Theories don’t last in science. A scientific theory is a model that explains, based on the existing evidence, how some aspect of the universe works. When new evidence is discovered it can blow the existing theories apart and help build an entirely new one. A classic example is Newtonian mechanics. Sir Isaac Newton was the first person to develop a theory of gravity, one that’s still taught in physics lessons today.
The only problem with Newton’s theory is that it’s wrong. It still describes gravity accurately enough that NASA could use it to put a lander on the moon, but nevertheless it’s wrong. In the early 20th century it was replaced by Einstein’s theories of special and general relativity. These are a more accurate model of how physics works at a large scale – but they clash badly with quantum mechanics, a theory which describes how physics works at a small scale. Sooner or later a new theory will unify them and the old ones will fade away.
Charles Darwin’s theory of evolution by natural selection has not faded away, and isn’t likely to, for a very simple reason: Darwin was right. That’s not to say his original theory was perfect, because it wasn’t. There were large gaps in it, because 19th century science just wasn’t capable of finding some key pieces of evidence. There are many minor errors in the deductions he made from the evidence he did have. There are even raging debates about the level evolution happens at – does it occur at the level of individual organisms, as Darwin assumed, or among groups as advocated by V.C. Wynne-Edwards and Karl Lorenz? The group selection idea began to fade away in the 1960s but a decade later a new argument erupted, in the shape of the gene-level view popularized by Richard Dawkins.
Some opponents of evolution point at these scientific debates as evidence that Darwinian evolution is flawed, “a theory in crisis”. Actually they’re nothing of the kind. Biologists might argue about whether natural selection – the engine of evolution – acts on animals, genes or populations, but they’re all firmly united on one vital point – natural selection acts.
Almost as soon as Darwin set his complete theory down on paper it began to change. He was responsible for many of these changes himself; Origin of Species went through six editions in his lifetime, each one refining and adding to the original model. The biggest change came decades after his death, in the 1930s, when the one yawning gap in the theory was filled.
Darwin knew that living things could inherit characteristics from their parents, but he didn’t know how. The answer came from a Moravian scientist, Gregor Mendel, who had died in 1884 – only two years after Darwin himself. Mendel had studied the inheritance of characteristics in peas, and beginning in 1918 his work was expanded into the new field of population genetics. This was then progressively unified with Darwin’s work by Dobzhansky, Mayr, Ford and others; the end result was what Julian Huxley – the grandson of Darwin’s friend Thomas – named “the modern synthesis” in 1942.
Seven decades later even more gaps have been filled in. Scientists have discovered and studied DNA, the raw material of genetics. The roles of mutation, geographical separation and symbiosis have all been examined and discussed. The theory of evolution has expanded and developed to take in ideas that, in Darwin’s time, were beyond comprehension. But its keystone – the single component without which it would all fall apart – is the principle of natural selection.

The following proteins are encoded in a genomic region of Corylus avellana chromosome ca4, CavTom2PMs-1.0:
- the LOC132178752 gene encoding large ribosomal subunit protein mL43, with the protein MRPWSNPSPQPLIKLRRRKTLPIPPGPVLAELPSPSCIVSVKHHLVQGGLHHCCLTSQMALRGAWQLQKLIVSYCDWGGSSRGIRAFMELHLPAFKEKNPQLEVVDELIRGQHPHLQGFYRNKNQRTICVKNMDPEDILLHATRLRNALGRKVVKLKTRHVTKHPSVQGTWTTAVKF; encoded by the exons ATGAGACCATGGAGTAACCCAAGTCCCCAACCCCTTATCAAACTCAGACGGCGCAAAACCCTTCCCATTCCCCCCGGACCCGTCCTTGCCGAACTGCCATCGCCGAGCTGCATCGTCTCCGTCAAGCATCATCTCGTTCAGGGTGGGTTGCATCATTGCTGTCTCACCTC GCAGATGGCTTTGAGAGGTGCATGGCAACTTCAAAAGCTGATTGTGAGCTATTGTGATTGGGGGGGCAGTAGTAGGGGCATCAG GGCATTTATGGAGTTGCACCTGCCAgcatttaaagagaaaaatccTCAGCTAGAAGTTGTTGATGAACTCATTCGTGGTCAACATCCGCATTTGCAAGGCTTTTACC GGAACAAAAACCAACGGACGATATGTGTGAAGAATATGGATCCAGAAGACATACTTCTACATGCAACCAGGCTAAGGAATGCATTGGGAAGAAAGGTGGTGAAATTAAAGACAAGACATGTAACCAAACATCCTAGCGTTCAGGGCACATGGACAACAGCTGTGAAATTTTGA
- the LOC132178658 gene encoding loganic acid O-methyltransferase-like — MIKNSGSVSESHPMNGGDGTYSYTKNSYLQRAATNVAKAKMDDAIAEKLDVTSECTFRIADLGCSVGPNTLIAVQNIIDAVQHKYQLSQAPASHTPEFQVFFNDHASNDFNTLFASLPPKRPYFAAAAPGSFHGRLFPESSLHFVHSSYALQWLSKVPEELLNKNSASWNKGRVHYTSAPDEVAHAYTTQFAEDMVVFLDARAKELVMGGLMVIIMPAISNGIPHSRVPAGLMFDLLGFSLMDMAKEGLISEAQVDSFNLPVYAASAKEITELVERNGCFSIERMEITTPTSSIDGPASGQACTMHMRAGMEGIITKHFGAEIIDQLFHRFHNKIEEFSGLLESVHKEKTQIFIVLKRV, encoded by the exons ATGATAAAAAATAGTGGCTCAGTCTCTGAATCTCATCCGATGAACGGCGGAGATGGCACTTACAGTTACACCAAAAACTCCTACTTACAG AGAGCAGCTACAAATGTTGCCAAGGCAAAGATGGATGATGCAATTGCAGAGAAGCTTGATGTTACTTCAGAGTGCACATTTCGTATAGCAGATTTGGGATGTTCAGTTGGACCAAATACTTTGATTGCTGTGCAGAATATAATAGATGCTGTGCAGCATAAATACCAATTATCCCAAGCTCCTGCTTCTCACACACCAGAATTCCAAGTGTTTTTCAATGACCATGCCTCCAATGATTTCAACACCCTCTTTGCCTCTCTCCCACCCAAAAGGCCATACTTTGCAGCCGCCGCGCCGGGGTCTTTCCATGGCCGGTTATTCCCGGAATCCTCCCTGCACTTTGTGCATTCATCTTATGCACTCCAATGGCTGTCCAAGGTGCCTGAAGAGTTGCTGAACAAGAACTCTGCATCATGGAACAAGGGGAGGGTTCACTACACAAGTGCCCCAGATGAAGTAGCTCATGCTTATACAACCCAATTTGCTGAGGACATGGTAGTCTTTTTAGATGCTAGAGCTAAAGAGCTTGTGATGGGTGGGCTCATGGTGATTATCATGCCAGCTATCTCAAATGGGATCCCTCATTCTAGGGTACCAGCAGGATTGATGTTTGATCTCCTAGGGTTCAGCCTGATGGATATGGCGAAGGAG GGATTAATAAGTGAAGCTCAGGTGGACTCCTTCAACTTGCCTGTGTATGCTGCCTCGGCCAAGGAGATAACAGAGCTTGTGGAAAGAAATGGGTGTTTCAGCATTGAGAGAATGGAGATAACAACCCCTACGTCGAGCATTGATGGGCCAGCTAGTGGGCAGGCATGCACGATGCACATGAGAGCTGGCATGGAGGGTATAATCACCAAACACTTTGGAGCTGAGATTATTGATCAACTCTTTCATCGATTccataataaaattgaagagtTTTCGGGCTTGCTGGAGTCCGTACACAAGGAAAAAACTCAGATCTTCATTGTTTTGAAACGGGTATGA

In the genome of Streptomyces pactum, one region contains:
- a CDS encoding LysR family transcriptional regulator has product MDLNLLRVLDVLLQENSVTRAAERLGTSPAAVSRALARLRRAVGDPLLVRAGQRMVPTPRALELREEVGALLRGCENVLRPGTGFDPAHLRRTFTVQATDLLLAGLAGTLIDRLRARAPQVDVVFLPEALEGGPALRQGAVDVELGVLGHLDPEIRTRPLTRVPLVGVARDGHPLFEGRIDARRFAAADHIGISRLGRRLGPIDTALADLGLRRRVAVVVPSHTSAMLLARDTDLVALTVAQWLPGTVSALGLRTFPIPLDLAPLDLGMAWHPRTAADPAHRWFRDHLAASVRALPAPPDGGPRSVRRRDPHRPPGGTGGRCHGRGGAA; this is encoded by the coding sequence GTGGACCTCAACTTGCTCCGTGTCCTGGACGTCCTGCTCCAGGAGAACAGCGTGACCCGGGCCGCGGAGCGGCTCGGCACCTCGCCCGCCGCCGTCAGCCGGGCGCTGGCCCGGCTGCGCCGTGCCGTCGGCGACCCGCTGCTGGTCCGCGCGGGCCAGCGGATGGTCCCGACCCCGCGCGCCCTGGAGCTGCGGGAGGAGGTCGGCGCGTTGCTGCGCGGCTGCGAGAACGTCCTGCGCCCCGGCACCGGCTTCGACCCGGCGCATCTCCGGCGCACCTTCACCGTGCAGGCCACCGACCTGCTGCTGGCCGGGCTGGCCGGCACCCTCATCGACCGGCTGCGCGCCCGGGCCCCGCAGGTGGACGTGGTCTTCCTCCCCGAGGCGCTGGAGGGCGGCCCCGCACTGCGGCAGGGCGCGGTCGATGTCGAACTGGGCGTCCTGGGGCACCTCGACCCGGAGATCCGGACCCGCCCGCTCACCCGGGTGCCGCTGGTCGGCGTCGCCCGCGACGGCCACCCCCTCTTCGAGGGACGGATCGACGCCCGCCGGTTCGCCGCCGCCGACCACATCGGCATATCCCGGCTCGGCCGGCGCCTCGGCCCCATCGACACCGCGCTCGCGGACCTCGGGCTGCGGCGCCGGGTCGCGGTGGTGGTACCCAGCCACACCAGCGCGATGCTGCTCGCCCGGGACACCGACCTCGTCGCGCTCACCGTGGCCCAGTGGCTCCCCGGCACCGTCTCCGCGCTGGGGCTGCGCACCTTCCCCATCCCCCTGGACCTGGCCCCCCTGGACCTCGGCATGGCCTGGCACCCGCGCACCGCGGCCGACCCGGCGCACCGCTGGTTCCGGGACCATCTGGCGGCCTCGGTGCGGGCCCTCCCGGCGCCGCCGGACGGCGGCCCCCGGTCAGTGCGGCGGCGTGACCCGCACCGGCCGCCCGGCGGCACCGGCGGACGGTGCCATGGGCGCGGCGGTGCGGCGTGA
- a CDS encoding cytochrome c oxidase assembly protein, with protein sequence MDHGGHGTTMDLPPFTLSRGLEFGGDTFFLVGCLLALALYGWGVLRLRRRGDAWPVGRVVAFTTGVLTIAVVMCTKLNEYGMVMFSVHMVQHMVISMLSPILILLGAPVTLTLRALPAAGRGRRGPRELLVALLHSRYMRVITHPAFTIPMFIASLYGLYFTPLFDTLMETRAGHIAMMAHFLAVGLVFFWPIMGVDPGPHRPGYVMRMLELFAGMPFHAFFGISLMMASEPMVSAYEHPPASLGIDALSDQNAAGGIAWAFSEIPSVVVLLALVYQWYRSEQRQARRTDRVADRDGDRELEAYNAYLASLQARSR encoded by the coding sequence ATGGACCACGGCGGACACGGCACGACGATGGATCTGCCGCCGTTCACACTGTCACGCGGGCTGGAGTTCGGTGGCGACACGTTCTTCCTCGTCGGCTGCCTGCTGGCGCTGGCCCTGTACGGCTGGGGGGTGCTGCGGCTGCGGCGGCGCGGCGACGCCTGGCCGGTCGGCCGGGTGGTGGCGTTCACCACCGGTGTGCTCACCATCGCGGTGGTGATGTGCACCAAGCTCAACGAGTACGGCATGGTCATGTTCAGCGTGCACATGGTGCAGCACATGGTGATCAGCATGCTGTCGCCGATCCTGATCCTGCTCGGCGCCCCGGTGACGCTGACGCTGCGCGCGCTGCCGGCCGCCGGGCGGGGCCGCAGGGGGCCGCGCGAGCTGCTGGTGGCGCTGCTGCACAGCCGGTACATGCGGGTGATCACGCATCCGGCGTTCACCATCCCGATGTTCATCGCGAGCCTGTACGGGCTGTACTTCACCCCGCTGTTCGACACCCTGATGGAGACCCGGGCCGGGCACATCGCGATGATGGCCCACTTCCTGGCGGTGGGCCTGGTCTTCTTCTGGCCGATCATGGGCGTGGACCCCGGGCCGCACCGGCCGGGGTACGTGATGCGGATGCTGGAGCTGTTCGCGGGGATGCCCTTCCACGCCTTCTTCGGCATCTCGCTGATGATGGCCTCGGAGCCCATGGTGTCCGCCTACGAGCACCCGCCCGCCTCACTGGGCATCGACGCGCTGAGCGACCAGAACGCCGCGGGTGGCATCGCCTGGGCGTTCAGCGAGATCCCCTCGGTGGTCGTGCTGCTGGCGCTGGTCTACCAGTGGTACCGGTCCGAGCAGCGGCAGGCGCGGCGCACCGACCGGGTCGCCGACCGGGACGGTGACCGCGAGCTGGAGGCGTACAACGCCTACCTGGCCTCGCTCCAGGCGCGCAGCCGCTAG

It’s impossible to overstate the importance of natural selection. Take away that single insight and almost nothing in modern biology makes sense. Darwin’s understanding of natural selection has led to huge advances in artificial selection, and now in genetic engineering: his work gives us the tools to develop new crop varieties or beneficial bacteria, using methods that he couldn’t even have imagined. The alarming problem of antibiotic resistance – the growing ability of many bacteria to survive treatment with antibiotics – has a Darwinian explanation. It’s not clear if there’s an effective solution, but all the potential ones are underpinned by Darwin’s idea.
Coping with resistant bacteria isn’t the only medical use of natural selection. Selective breeding of blind Mexican cave fish has managed to produce offspring that can see; this has helped researchers identify the genes responsible for vision. In the future some kinds of blindness could be reversed by targeted gene therapies, and the research that makes it possible has its origins in the study at Down House.
Natural selection has even been pushed beyond the world of biology altogether. “Evolution strategies” have been used to solve problems in engineering, electronics and software design, by running through computer-modeled solutions that are allowed to randomly “mutate”. In many fields this approach is faster and cheaper than traditional methods, especially for debugging software.
Modern biology is cutting-edge science, using the latest technology to observe living things in the wild or study them down to the genetic level, but it’s all based on a single theory. That theory is evolution, and the heart of it is one incredibly powerful idea; natural selection. Darwin’s theory has developed beyond his wildest dreams in the last century and a half, to become the foundation of everything we know about living things – including ourselves. It’s hard to imagine how a theory could be more important, and the unifying insight that ties it all together belongs to Charles Darwin.